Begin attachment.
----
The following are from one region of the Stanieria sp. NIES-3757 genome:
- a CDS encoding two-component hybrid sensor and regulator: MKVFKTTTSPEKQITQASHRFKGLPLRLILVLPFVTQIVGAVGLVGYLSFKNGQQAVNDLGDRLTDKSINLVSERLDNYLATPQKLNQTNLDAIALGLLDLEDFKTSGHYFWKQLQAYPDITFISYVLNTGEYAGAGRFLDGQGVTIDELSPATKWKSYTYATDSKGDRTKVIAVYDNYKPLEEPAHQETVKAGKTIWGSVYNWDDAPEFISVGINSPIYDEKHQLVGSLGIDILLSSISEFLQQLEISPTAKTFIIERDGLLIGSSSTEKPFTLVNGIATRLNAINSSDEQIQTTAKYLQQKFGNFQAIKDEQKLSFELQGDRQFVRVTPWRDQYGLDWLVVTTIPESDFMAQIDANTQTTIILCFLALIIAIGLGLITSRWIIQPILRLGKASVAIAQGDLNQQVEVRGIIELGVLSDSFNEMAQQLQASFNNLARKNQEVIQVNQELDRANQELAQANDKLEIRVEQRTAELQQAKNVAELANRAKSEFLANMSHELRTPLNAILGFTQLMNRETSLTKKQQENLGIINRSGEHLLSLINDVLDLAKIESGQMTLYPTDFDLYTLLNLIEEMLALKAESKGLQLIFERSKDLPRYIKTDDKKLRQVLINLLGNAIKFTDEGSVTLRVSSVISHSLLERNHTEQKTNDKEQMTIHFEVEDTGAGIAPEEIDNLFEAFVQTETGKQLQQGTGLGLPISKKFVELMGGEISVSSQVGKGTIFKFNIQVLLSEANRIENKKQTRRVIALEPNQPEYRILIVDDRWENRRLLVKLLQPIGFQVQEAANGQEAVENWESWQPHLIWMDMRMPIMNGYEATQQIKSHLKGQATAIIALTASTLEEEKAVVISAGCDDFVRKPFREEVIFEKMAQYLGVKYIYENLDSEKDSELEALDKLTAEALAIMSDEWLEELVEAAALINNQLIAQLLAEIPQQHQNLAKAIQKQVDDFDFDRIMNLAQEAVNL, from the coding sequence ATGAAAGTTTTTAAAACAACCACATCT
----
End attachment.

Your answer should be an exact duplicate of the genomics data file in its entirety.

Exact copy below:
The following are from one region of the Stanieria sp. NIES-3757 genome:
- a CDS encoding two-component hybrid sensor and regulator: MKVFKTTTSPEKQITQASHRFKGLPLRLILVLPFVTQIVGAVGLVGYLSFKNGQQAVNDLGDRLTDKSINLVSERLDNYLATPQKLNQTNLDAIALGLLDLEDFKTSGHYFWKQLQAYPDITFISYVLNTGEYAGAGRFLDGQGVTIDELSPATKWKSYTYATDSKGDRTKVIAVYDNYKPLEEPAHQETVKAGKTIWGSVYNWDDAPEFISVGINSPIYDEKHQLVGSLGIDILLSSISEFLQQLEISPTAKTFIIERDGLLIGSSSTEKPFTLVNGIATRLNAINSSDEQIQTTAKYLQQKFGNFQAIKDEQKLSFELQGDRQFVRVTPWRDQYGLDWLVVTTIPESDFMAQIDANTQTTIILCFLALIIAIGLGLITSRWIIQPILRLGKASVAIAQGDLNQQVEVRGIIELGVLSDSFNEMAQQLQASFNNLARKNQEVIQVNQELDRANQELAQANDKLEIRVEQRTAELQQAKNVAELANRAKSEFLANMSHELRTPLNAILGFTQLMNRETSLTKKQQENLGIINRSGEHLLSLINDVLDLAKIESGQMTLYPTDFDLYTLLNLIEEMLALKAESKGLQLIFERSKDLPRYIKTDDKKLRQVLINLLGNAIKFTDEGSVTLRVSSVISHSLLERNHTEQKTNDKEQMTIHFEVEDTGAGIAPEEIDNLFEAFVQTETGKQLQQGTGLGLPISKKFVELMGGEISVSSQVGKGTIFKFNIQVLLSEANRIENKKQTRRVIALEPNQPEYRILIVDDRWENRRLLVKLLQPIGFQVQEAANGQEAVENWESWQPHLIWMDMRMPIMNGYEATQQIKSHLKGQATAIIALTASTLEEEKAVVISAGCDDFVRKPFREEVIFEKMAQYLGVKYIYENLDSEKDSELEALDKLTAEALAIMSDEWLEELVEAAALINNQLIAQLLAEIPQQHQNLAKAIQKQVDDFDFDRIMNLAQEAVNL, from the coding sequence ATGAAAGTTTTTAAAACAACCACATCT